We were amazed at how many rice fields there are in the northern central valley. After we got home, I did a little research on growing rice. Did you know that the fields are flooded to about 5 inches deep, then sowed by airplane, and remain with 5 inches of water in the fields until such time as the rice is ready to harvest. The fields are then drained and dried out enough to enter with the harvesting equipment. The rice is then processed and dried until ready for sale or shipment to end users. Here is a grain processing plant at Sutton, CA. These are some huge drying/storage bins.
This facility is operated by Trinidad Denham Corp whose headquarters are located in Denver, CO. This company is the largest packer of beans, rice, and popcorn in the U.S.
Anyway, back to Granzella’s. We have been stopping here off and on for about 10 years. It has always been a good place to eat. It recently burned down (2007), but was rebuilt and it is better than ever. The food was always outstanding and now the new facility also looks really nice. The clientele looks to be a mixture of locals and road traffic from I-5. The restaurant is only about 200 yards from the freeway.
They have a very nice deli counter, lots of specialty items, a great selection of olives and wine, and two dining areas. The first is the regular dining room and secondly, they serve food in the bar. We like to eat there. The bar area is lined with mounted heads of big game shot by the original owners.
It was about a 5 hr. ride from start to finish. We had a great lunch and saw lots of nice farm country. It is always fun to drive through small farm towns to see what is unique about each one.
Posted in Travel | Tagged: Agriculture, Field Crops, Rice | 8 Comments »
Posted by olemike on 12/24/2012
2012 was a pretty good year for our garden. It was the most successful one yet. Here is a summary of what we yielded:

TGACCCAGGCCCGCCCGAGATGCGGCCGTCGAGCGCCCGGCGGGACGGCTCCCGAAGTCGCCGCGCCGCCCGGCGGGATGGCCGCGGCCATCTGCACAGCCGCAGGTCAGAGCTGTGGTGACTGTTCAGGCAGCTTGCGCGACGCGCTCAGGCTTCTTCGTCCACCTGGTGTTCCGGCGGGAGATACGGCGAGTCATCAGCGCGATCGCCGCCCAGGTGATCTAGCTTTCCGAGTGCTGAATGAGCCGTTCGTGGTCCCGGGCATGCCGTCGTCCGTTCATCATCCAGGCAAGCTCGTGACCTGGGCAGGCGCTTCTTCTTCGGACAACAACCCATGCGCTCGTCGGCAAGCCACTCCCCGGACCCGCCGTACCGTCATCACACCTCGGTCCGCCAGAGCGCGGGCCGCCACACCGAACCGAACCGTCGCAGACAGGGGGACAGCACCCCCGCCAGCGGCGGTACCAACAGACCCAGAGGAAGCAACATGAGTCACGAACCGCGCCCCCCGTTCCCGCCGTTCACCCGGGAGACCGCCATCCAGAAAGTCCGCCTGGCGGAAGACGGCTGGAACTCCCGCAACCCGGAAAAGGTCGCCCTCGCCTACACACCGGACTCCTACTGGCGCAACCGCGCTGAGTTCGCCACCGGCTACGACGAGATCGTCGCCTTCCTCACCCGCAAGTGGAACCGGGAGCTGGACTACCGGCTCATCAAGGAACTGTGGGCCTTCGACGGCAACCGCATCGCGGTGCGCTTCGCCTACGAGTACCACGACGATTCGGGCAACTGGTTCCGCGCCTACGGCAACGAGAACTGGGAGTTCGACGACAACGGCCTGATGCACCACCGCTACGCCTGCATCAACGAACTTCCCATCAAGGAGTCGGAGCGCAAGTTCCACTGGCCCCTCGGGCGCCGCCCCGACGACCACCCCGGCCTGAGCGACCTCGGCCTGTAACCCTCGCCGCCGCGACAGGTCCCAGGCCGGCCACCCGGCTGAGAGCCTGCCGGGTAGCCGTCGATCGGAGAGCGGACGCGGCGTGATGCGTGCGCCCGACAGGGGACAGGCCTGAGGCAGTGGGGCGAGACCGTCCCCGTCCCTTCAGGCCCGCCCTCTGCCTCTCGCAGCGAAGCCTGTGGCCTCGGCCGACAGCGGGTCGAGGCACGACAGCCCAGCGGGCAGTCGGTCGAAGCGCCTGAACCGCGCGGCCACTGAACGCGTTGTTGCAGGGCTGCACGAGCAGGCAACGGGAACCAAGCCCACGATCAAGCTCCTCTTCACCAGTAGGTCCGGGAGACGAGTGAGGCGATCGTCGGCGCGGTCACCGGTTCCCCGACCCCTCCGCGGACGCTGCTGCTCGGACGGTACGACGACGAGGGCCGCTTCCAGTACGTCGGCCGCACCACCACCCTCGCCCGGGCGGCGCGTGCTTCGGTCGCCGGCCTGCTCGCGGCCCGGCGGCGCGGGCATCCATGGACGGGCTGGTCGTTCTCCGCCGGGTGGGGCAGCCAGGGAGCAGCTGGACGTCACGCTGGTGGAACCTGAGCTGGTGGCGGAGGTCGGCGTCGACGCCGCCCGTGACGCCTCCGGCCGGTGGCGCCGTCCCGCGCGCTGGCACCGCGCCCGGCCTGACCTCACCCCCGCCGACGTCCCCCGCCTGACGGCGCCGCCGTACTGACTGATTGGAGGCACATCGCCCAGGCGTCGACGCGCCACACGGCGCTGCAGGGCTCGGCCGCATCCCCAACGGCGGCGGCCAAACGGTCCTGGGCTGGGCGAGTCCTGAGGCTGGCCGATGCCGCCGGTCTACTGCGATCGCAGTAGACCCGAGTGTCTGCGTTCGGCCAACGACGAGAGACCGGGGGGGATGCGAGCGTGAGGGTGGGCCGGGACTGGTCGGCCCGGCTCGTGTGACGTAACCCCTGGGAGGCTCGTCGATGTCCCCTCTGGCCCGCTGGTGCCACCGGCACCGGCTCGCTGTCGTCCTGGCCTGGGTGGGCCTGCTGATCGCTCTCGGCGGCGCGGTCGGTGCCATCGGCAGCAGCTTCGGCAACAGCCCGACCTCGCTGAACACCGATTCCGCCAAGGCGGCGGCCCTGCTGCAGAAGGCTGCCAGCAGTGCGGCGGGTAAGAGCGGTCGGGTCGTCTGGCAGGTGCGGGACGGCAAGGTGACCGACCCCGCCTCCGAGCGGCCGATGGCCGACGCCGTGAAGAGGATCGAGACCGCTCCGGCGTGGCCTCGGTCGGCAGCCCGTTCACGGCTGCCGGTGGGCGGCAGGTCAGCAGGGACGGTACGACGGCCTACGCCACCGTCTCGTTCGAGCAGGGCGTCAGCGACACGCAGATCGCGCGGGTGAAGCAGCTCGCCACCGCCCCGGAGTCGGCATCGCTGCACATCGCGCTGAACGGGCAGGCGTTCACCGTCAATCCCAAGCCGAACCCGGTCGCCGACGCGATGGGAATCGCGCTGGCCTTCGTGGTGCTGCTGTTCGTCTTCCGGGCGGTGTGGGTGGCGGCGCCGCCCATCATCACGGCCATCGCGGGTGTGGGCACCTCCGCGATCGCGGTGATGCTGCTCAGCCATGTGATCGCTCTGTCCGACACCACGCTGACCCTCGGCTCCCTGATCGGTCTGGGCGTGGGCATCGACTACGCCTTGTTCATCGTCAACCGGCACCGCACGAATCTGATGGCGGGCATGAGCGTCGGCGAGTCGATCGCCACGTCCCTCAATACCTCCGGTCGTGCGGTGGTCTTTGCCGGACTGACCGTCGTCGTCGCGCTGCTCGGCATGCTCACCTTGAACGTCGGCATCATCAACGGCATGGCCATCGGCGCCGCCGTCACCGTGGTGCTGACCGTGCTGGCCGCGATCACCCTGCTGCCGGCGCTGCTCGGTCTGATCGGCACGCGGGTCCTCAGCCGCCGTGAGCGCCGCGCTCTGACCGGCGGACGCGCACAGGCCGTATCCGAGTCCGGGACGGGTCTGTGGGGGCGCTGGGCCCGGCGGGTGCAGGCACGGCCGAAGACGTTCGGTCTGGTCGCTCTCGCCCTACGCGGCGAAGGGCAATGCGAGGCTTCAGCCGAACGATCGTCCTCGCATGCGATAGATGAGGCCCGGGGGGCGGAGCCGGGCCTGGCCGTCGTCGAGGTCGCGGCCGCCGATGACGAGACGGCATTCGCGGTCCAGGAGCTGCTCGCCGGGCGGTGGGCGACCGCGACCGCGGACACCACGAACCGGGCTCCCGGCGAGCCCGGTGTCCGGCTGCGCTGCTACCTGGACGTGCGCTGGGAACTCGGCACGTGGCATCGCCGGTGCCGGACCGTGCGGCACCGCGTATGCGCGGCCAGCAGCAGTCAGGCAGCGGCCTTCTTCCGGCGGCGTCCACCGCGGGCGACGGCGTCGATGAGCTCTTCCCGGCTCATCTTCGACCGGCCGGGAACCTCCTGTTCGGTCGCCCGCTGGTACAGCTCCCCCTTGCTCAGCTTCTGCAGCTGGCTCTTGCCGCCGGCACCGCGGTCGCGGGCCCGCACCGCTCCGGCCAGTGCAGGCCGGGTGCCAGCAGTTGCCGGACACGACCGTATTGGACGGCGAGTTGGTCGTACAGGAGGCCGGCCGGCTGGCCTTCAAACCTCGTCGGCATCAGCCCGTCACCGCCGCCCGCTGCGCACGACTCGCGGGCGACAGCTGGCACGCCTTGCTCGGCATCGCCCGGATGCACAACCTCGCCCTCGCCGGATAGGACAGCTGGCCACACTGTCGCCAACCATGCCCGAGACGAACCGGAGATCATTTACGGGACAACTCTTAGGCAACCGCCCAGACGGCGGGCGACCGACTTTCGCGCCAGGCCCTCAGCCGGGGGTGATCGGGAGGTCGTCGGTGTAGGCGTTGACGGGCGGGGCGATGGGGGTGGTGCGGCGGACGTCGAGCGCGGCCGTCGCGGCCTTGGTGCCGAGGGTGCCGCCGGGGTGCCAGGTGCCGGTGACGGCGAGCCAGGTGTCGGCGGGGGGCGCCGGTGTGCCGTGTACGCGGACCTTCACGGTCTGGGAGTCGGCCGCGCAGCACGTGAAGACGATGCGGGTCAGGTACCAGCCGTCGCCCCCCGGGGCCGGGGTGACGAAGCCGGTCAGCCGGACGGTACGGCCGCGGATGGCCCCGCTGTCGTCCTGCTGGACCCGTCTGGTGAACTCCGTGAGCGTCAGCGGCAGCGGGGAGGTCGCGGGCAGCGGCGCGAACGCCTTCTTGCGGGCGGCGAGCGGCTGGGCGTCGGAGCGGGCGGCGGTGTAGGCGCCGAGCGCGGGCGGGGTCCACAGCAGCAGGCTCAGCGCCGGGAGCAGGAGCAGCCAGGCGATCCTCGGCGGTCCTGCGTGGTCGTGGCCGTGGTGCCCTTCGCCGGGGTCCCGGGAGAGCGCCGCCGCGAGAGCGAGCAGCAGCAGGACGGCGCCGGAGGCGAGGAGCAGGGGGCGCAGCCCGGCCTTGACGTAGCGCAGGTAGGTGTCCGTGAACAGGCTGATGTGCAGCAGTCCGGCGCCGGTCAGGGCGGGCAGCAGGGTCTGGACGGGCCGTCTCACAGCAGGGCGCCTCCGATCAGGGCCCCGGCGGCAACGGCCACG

- Tomatoes – 541 (we canned about 45 pints of stewed tomatoes)
- Patty Pan Squash – 270
- Zucchini - 86 ( we canned about 12 pints of Zucchini relish)
- Romaine Lettuce – 40 servings
- Cucumbers – 71
- Strawberries – 22
- Beets – 21
- Meyer Lemons – 21
- Garlic – 16
- Potatoes – 15 (Grown in a box tower)
- Broccoli – 14
- Green Peppers – 14
- Clementines – 12
- Onions – 7
- Cauliflower – 1
Total weight of all this came to 300.08 lbs. I calculate that we saved about $685 on veggies (at Whole Foods prices) for the year. Obviously, we had to absorb the cost of seed, starter plants, fertilizers, watering supplies, lumber for raised beds, etc. I’m sure, bottom line, we didn’t really save any money but it sure felt good to eat home-grown food. That is priceless!
Here are a few of my favorite pictures.
In a few days, I will determine our goals for the coming year. I want to increase the total yield weight, focus on foods of which we eat the most, grow more items to can, etc. I’m still developing these so will post the goals at a later time.
Merry Christmas and Happy New Year!
Posted in Gardening | 18 Comments »
Posted by olemike on 12/12/2012
I am optimistic about my cabbage this year. Here is a shot of the best one so far. It is not yet ready to pick, but it is forming a nice head. No – that’s not bugs you see. It is simply moisture from the morning dew.
The celery is coming along quite nicely as well.
My onions and Brussel sprouts are also growing pretty well.
Here is a shot of baby Brussel Sprouts. It will still be a while before we are eating them.
Posted in Gardening | Tagged: brussel sprouts, Cabbage, Onions, winter garden | 12 Comments »